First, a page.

Selected ACM graduate speakers | New


A total of 310 students at Allegany College of Maryland are expected to earn 392 degrees and certificates at the college’s virtual spring launching ceremony at 1 p.m. on Saturday, May 15.

The college selected four students to provide the traditional address for students: Emily Imgrund, Bedford, Veronica McMillian, Oldtown, Rachel Mickle, Woodbury and Jennifer Thomas, Cumberland.

The ceremony will be broadcast on ACM’s Facebook page @alleganycollegeofmaryland and later posted on the college’s YouTube channel @theACMutube.

Emily Imgrund, a teacher education major, graduated from Bedford High School in 2018. She knew at the age of 5 that she wanted to be a teacher. An active member of the Omicron Pi section of the Phi Theta Kappa International Honor Society of the ACM, Imgrund served as the organization’s vice president of scholarships and was on the college dean’s list. She will be a transfer student majoring in elementary education at Frostburg State University this fall and aspires to someday teach near her home state of Pennsylvania. In her speech, Imgrund talks about growing up as the daughter of an ACM employee and seeing college as her “playground” as a child. She recounts how the college came together to support her, as only the family can, during a health crisis, and her experiences as a student. If she could offer guidance to prospective ACM students, Imgrund would encourage them to strive to improve their time management skills early in their academic careers.

Veronica McMillian, a major in cybersecurity, graduated from Allegany High School and the Center for Career and Technical Education (CCTE) in 2019. She articulated five CCTE courses at ACM to jumpstart her academic career and graduate from partner in just one year. McMillian thanks Mike Dignan, an instructor at Allegany County Public Schools, for exceeding expectations in creating a family environment in his computer classes at CCTE, and Richard “Dick” Soderman, ACM Assistant Professor of Computer Science, for his help and his career as a counselor encouragement. A first generation student, she chose ACM because of her location and reputation (and the fact that her aunt was also an ACM student) and found the support of her instructors not only in her classes, but in interview preparation. hiring. She is a member of the Omicron Pi section of ACM of the Phi Theta Kappa International Honor Society and is on the college’s list of deans. After gaining experience in the tech industry, McMillian plans to pursue his bachelor’s degree. In his talk, McMillian talks about overcoming challenges like fears, weather, and sometimes sleep to achieve life goals.

Rachel Mickle, a multimedia technology major, graduated from Northern Bedford County High School in 2018. After taking a year off, she enrolled in ACM after her family suggested the multimedia technology program could help him develop his creative talents. She was hooked immediately. Mickle lived in the college campus housing complex, Willowbrook Woods, and pushed himself to embrace the activities of student life. She became an active member of the Omicron Pi Chapter of the Phi Theta Kappa International Honor Society, was on the Dean’s List and received scholarships from the ACM Foundation. She was elected the 2020-2021 Maryland / DC President for the Phi Theta Kappa Mid-State Region. She will be a transfer student majoring in graphic design at Stevenson University this fall. In his talk, Mickle explains how taking a step back from a situation or project can offer a different (and sometimes better) perspective. It was advice from one of his teachers and an important lesson in dealing with the “flaws” of everyday life. If she could give advice to future students, Mickle would encourage them not to just go to class and go home, but to get involved in activities and engage with their classmates.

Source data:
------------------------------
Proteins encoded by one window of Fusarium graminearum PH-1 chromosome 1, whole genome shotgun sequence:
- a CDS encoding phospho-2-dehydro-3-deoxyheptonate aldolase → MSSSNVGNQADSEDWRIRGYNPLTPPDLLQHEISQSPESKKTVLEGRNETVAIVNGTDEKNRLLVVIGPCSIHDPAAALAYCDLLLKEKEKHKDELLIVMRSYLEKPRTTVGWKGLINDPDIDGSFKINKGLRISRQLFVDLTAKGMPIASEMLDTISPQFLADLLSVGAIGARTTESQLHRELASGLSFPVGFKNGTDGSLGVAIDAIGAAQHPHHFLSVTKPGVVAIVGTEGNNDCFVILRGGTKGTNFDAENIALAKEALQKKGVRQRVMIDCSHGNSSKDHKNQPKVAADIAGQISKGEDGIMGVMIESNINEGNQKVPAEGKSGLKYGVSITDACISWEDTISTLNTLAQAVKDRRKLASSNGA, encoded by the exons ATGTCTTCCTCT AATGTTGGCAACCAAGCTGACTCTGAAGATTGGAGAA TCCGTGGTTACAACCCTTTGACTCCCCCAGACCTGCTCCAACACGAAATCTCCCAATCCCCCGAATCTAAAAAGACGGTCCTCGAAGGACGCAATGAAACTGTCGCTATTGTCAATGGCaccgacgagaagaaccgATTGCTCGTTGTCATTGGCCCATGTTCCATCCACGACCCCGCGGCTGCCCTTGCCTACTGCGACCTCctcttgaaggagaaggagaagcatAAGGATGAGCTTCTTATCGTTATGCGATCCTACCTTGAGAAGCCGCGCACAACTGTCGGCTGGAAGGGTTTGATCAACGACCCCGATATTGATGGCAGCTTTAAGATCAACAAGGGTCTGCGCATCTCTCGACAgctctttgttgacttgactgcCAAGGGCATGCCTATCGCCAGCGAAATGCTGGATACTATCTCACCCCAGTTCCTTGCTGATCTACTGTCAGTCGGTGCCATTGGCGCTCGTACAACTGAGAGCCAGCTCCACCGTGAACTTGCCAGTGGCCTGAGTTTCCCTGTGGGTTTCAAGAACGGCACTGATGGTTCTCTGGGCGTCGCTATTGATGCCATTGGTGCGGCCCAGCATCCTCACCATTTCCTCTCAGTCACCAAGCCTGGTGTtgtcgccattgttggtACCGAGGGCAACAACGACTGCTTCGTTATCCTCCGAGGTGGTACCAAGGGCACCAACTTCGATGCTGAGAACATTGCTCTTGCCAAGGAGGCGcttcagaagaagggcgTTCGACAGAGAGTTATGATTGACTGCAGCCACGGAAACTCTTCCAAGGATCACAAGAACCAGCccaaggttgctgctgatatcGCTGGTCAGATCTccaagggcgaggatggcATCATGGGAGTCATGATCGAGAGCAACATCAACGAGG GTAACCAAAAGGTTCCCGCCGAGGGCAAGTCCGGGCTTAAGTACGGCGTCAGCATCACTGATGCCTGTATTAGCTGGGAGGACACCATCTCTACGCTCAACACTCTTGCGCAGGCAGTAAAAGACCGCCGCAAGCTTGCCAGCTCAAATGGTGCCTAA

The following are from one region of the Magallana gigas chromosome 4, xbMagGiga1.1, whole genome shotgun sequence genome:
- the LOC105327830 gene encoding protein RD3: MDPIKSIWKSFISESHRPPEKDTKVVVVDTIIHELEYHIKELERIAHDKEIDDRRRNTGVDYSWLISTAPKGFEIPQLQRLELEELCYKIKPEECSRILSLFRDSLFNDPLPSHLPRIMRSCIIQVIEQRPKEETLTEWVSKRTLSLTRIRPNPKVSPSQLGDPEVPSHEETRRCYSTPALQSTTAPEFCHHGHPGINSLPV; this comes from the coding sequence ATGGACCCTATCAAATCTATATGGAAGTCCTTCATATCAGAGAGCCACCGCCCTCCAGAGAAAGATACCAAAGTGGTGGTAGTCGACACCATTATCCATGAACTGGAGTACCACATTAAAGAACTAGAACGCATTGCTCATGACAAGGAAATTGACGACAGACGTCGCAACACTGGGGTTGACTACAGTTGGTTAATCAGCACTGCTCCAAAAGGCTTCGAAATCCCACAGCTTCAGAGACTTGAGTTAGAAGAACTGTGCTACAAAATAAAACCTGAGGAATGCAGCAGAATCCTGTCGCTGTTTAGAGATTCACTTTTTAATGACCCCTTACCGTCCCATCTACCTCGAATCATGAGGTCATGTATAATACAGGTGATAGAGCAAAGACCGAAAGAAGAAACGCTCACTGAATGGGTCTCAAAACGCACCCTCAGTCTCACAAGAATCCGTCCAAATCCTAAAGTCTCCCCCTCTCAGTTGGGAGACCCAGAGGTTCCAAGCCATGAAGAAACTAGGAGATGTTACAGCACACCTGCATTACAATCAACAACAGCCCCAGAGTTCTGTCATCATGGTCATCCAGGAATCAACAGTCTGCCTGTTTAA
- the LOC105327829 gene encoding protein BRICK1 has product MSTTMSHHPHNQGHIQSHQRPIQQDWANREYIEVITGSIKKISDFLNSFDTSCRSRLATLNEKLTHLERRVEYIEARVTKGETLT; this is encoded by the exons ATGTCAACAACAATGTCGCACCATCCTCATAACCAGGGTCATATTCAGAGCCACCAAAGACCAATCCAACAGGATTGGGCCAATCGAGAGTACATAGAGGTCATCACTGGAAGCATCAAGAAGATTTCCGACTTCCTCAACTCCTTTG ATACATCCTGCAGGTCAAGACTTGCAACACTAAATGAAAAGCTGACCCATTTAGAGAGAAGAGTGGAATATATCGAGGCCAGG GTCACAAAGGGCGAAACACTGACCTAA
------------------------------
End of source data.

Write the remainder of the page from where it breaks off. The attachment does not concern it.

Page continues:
Thomas, a culinary arts major from Powder Springs, Georgia, graduated from high school in 2013. After high school, she traveled to India and Kenya where she worked as a missionary. A non-traditional student, she found her way into the college’s Culinary Arts program after two semesters as a general student due to her interest in holistic nutrition and the one-year certificate program of the Management Program. food. She is a member of the Omicron Pi Chapter of the Phi Theta Kappa International Honor Society, has been on the Dean’s List and has been an ACM Foundation Fellow. After graduation, she and her spouse plan to hike the two-part Appalachian Trail, eventually ending in Georgia to connect with the family before determining their future plans. In her speech, Thomas explains how the college offered, in addition to credentials and degrees, intangible degrees in integrity, vision and passion, and fostered an environment where she and other students could learn character lessons. , teamwork, perseverance and resilience. She encourages her fellow graduates to use all of their degrees to reach their full potential.

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